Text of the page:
Lists are a good way to break complicated actions down into smaller, easy-to-manage steps (ex: how-to guides). They’re also a way to stay on track and avoid distractions (where was I? Oh, yes, now I’m on this step). Lists also help us jot down ideas/items as they occur to us, to make sure everything gets covered (ex: grocery list). In fact, lists are good for just about everything.
People with Asperger’s Syndrome are famous for using lists, for all of these reasons (see previous post The Mighty List).
For the past few months, we’ve been working on list management with our son, to help him break down complex actions into simple steps (as in making a sandwich) while simultaneously building planning and organizational skills (how do I build that sandwich, anyway?). Think DIY guides and manuals. First, this goes here, then you twist the widget there, and so on.
Here, in a nutshell, is what we did to teach how-to list making:
- Practice at least once every day.
- Before performing the action, walk through it verbally, or write it down (from step 1 to finish). Then actually do whatever it is, from cleaning a room to making a sandwich to getting dressed in the morning.
- Give gentle hints (and lots of encouragement) if needed; the goal is not frustration, but to teach planning and execution.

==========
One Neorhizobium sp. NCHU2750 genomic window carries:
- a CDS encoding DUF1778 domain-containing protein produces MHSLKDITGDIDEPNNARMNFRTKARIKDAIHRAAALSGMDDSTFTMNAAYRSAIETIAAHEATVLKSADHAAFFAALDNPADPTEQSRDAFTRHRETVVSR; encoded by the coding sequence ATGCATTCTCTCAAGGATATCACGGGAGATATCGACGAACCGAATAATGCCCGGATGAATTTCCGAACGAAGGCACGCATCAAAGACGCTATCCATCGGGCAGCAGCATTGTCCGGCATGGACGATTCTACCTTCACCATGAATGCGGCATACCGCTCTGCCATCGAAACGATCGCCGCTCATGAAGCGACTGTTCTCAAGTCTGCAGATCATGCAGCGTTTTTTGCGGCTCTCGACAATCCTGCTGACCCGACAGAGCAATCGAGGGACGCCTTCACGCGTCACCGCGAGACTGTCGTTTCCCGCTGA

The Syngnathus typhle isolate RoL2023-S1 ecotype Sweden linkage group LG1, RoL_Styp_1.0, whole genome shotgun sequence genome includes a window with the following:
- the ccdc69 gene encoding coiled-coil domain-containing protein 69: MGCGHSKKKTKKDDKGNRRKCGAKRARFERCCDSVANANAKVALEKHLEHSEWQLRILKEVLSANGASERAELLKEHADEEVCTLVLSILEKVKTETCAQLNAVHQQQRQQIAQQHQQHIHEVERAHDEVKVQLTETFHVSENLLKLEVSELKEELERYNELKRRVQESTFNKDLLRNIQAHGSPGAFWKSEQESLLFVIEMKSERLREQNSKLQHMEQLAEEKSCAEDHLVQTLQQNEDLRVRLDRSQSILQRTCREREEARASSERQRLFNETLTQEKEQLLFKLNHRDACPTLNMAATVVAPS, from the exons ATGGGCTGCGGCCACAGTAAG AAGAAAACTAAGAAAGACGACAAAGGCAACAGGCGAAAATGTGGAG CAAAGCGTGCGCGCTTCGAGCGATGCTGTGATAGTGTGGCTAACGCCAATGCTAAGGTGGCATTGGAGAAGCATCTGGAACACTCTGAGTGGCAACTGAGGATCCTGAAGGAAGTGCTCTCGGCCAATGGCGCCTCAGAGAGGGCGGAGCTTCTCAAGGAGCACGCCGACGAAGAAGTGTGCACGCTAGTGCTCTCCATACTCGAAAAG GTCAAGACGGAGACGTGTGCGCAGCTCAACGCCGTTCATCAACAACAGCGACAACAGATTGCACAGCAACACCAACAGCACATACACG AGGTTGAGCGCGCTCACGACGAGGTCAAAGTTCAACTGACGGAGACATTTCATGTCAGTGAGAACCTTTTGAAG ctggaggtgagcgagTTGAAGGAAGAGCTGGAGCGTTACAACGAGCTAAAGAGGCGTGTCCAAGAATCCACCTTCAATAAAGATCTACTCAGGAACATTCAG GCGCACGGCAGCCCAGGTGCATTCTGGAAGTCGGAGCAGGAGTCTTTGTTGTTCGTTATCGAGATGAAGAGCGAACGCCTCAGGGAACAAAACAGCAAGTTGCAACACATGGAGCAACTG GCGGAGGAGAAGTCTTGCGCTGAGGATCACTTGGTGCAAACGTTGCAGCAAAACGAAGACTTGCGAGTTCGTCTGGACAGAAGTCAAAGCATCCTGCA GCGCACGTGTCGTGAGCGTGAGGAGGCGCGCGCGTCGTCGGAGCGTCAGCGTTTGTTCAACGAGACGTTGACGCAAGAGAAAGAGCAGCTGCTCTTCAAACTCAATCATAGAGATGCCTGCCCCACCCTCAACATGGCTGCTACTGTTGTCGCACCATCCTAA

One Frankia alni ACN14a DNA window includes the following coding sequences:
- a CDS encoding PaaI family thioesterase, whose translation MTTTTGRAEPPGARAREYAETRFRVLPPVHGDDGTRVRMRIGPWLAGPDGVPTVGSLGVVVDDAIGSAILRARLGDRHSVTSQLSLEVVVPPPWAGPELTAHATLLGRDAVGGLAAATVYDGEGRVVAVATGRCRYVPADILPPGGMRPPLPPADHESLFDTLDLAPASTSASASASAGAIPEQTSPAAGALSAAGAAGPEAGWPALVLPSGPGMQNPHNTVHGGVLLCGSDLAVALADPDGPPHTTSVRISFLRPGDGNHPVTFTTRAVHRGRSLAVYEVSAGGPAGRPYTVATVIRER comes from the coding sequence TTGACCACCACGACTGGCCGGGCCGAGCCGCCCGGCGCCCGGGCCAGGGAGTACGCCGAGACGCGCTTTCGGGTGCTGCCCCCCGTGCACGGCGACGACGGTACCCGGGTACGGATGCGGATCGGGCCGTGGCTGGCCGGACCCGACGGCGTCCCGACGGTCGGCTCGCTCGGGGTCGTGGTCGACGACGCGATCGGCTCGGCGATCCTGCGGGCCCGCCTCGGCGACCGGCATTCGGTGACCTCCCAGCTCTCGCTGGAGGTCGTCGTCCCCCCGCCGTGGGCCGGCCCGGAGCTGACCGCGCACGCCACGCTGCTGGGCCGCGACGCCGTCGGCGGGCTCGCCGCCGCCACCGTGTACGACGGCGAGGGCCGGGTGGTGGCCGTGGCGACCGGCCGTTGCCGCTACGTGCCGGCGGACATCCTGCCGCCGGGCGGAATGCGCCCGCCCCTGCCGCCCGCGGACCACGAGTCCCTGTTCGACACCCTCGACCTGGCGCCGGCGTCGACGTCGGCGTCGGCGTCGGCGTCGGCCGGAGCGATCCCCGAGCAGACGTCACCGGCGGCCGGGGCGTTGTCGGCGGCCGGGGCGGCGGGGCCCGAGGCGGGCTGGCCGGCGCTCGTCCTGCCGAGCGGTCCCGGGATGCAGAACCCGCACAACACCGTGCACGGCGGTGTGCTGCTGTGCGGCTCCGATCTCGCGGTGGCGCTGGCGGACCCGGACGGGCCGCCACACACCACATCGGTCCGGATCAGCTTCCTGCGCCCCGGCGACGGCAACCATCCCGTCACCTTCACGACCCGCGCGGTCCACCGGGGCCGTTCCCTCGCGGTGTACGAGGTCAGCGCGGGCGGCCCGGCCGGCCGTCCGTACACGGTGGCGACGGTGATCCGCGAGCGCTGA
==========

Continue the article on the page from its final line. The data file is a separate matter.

- Mix things up a bit and have him/her write a list for you to follow. This always made our son happy; he likes to be in control. It’s important that he/she write this as if you are a robot and know nothing of the task being performed. We had a few laughs about endlessly smearing mustard with fingers, since no knife was provided for, but since this was a harder skill (writing for someone else, not smearing mustard!), I allowed him to revise as we went.
For us, it was a completely fascinating process. We don’t even think anymore about how to organize our thoughts, so to see someone else develop this skill little-by-little was both interesting and enlightening.
Each day our son made his list – written or verbal – in which he broke down a job into steps. For instance, the sandwich example from above.
At first, he’d grab his hair and say, “I don’t know how I do it; I just do it! Muscle memory!” We heard this a lot for the first two weeks.
After gently reminding him to start with the first step – what do you need first? And then looking pointedly at the dishes. Oh, I need a plate! – it all starting falling into place. “What do I need first?” became a sort of mantra for him.
This was good. It’s great to get past being overwhelmed by a project.
A few weeks after the sandwich incident – there were actually a few like that – I asked him to break down sandwich-making again (by the way, we really did make a sandwich; he just had to verbally walk through it first, and then make it).
Eyes rolled. Big sighs of exasperation. Of course he knew how to make a sandwich. First, you get out a plate, then you get… and so on. He had it down pat.
We saw a lot of growth in the way he began to tackle things in general. He no longer just dove into something and then got lost, distracted, or pulled his hair and said he didn’t know how to organize his thoughts.
He was able to think it through first, make sense of it all, and then execute his plan.
For us, the time frame on this how-to list development (from start to mastery) took over a month. However, everyone is different; for some, it will be shorter, and for others, longer.